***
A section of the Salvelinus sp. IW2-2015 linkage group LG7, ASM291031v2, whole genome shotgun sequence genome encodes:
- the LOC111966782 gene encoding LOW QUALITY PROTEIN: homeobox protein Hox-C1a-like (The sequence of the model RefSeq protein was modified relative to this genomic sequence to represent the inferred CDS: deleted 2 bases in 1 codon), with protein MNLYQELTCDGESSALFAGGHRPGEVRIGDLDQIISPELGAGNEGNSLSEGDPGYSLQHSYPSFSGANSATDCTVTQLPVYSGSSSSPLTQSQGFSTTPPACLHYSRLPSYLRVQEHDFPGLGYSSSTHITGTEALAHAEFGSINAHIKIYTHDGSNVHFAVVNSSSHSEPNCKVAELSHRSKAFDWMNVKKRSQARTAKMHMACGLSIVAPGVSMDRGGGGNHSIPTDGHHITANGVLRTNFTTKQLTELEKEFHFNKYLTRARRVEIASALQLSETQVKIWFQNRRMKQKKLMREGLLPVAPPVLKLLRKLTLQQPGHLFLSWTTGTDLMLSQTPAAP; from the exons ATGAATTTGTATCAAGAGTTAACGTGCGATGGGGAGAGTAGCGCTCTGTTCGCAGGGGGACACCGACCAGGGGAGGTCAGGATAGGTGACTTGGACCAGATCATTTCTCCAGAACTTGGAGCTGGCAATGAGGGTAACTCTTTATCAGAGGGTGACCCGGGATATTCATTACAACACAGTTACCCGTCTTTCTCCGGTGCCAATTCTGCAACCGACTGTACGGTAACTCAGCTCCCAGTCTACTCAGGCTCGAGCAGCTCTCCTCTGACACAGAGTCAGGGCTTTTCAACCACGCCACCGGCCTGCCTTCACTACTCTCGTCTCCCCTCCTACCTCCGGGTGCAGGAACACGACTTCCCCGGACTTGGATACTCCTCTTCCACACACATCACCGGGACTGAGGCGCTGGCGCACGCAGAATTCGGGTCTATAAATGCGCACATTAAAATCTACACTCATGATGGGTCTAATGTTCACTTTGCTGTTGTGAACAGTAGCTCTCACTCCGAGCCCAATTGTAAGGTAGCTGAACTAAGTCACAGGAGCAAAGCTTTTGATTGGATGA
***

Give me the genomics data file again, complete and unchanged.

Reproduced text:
A section of the Salvelinus sp. IW2-2015 linkage group LG7, ASM291031v2, whole genome shotgun sequence genome encodes:
- the LOC111966782 gene encoding LOW QUALITY PROTEIN: homeobox protein Hox-C1a-like (The sequence of the model RefSeq protein was modified relative to this genomic sequence to represent the inferred CDS: deleted 2 bases in 1 codon), with protein MNLYQELTCDGESSALFAGGHRPGEVRIGDLDQIISPELGAGNEGNSLSEGDPGYSLQHSYPSFSGANSATDCTVTQLPVYSGSSSSPLTQSQGFSTTPPACLHYSRLPSYLRVQEHDFPGLGYSSSTHITGTEALAHAEFGSINAHIKIYTHDGSNVHFAVVNSSSHSEPNCKVAELSHRSKAFDWMNVKKRSQARTAKMHMACGLSIVAPGVSMDRGGGGNHSIPTDGHHITANGVLRTNFTTKQLTELEKEFHFNKYLTRARRVEIASALQLSETQVKIWFQNRRMKQKKLMREGLLPVAPPVLKLLRKLTLQQPGHLFLSWTTGTDLMLSQTPAAP; from the exons ATGAATTTGTATCAAGAGTTAACGTGCGATGGGGAGAGTAGCGCTCTGTTCGCAGGGGGACACCGACCAGGGGAGGTCAGGATAGGTGACTTGGACCAGATCATTTCTCCAGAACTTGGAGCTGGCAATGAGGGTAACTCTTTATCAGAGGGTGACCCGGGATATTCATTACAACACAGTTACCCGTCTTTCTCCGGTGCCAATTCTGCAACCGACTGTACGGTAACTCAGCTCCCAGTCTACTCAGGCTCGAGCAGCTCTCCTCTGACACAGAGTCAGGGCTTTTCAACCACGCCACCGGCCTGCCTTCACTACTCTCGTCTCCCCTCCTACCTCCGGGTGCAGGAACACGACTTCCCCGGACTTGGATACTCCTCTTCCACACACATCACCGGGACTGAGGCGCTGGCGCACGCAGAATTCGGGTCTATAAATGCGCACATTAAAATCTACACTCATGATGGGTCTAATGTTCACTTTGCTGTTGTGAACAGTAGCTCTCACTCCGAGCCCAATTGTAAGGTAGCTGAACTAAGTCACAGGAGCAAAGCTTTTGATTGGATGA